Lover of all things fashion & foodie...I look to satisfy my tastes without obliterating my budget. Wannabe interior designer, I'm an avid cushion cover maker and charity shop hunter.

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  1. Author morgan scully on June 13, 2018 at 5:31 am

    I've given up on recycling plastic I sent emails to English and welsh governments, they could not give a monkeys I have ideas that would reduce waste by 90% they never asked what ideas . Bags for life are worse the biggest producers' supermarkets sell a bag that has 3 - 4 ordinary bags by weight which I use as a bin liner. I used to run a factory churning out 20,000 tons a year, bag for life usage has gone up yes there is no small bag choice if you only sell pink cars eventually pink car figures show an increase. I started plastic recycling in 1984 I can tell the difference between many types even the ones we bin that can be reused . I started this journey tackling our government months ago when I refused a cotton bag . If I remember right 60 million to clean up the seas 7 billion research a bit industry bias that would be 100 million per person . If you want to know how to reduce usage ASK I will tell you its free .

    1. Author Joanne A on July 24, 2018 at 5:23 pm

      We'd love to hear your ideas on reducing plastic usage, Morgan!

  2. Author Lucy on July 10, 2019 at 2:40 pm

    What they revealed in the BBC 3-part Documentary: The War on Plastic was shocking! I recycle as much as possible and reuse bags for life until they're worn out. I never thought about all the plastic we used that ends up in landfill, I used to love Kinder Egg toys but now I wouldn't support them!

    1. Author Joanne A on July 10, 2019 at 2:48 pm

      It's scary to think of how much of a crisis our planet is in! It's good to hear that people like yourself are taking the small steps needed to make a change.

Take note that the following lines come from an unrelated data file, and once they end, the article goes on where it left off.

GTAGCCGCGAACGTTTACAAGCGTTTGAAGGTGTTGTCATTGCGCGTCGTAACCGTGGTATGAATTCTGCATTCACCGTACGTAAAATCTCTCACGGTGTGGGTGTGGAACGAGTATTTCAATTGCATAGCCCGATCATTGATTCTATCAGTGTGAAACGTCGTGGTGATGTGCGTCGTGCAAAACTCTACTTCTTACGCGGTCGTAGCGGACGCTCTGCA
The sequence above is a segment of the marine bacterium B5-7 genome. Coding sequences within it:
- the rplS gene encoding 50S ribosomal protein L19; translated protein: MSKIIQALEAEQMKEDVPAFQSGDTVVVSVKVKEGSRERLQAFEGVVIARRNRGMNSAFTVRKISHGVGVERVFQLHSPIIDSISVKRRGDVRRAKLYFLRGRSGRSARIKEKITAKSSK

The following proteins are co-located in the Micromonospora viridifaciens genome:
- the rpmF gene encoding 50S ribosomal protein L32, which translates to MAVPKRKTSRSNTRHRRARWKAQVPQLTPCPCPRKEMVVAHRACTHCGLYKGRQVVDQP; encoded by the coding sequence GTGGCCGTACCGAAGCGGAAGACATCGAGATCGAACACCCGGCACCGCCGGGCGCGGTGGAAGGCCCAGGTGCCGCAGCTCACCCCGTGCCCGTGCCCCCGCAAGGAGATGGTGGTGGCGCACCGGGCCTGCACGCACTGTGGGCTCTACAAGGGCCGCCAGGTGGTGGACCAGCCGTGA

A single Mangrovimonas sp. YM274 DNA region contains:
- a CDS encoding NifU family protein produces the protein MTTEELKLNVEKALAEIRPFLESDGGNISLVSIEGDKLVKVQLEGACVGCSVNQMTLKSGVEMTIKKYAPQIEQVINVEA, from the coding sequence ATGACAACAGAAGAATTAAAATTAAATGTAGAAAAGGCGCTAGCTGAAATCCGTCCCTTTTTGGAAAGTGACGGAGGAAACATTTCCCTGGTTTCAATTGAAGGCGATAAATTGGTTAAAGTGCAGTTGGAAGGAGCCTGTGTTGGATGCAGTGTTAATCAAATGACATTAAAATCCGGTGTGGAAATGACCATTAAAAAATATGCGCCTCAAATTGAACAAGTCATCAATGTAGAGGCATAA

3. Author Marie Darlow on June 11, 2020 at 7:57 am

    I use cloth, hessian or wicker baskets when shopping. I always have one or two in my shoulder bag (which is knitted). I have to buy meat etc. from shops in whatever they are sold in as butchers (when you can find one) are more expensive. Even by using natural bags, there is so much plastic out there. We need to stop producing it in order to stop using it.

    1. Author Joanne A on June 11, 2020 at 12:59 pm

      So true!

  4. Author John Harwood on July 12, 2020 at 7:41 pm

    Carrier bags don't automatically end up in the sea or in the soil. It all depends on the ethics of the person who owns the bag, and decides to discard it when its life is over. There are ways to ensure that your unwanted bag goes to somewhere where it will be recycled. Supermarkets will accept worn-out bags. There is never any need to dispose of plastic items in your general waste, which is unfortunately sent to landfill. I must have 50 5p carriers on the pantry shelf at home, because I often forget to take one with me when I go shopping. Therefore, the shop sells me a bag, and my stock holding increases. Why don't shops offer bags with a money deposit on them, refundable when the bag is returned in good order? That method would cut the demand for bags by a huge amount.

    1. Author Joanne A on July 28, 2020 at 12:09 pm

      That's very true! I suppose it is easier to spread the message that plastic = bad, but there's a lot more to it. Thanks for sharing!

  5. Author Susan Madanat on July 13, 2020 at 12:38 am

    I read somewhere that it is not environment friendly to produce the fabric bags either. I was also shocked at how much plastic wrapping (cling film) is used by factories when packing their final products for distribution (Inside the Factory). All the electronic gadgets that expire within a year or two after manufacture because the manufacturers refuse to make recyclable batteries for them. There is tech mountain or two in the developing countries where most of our waste plastic goes on the basis of out of sight out of mind.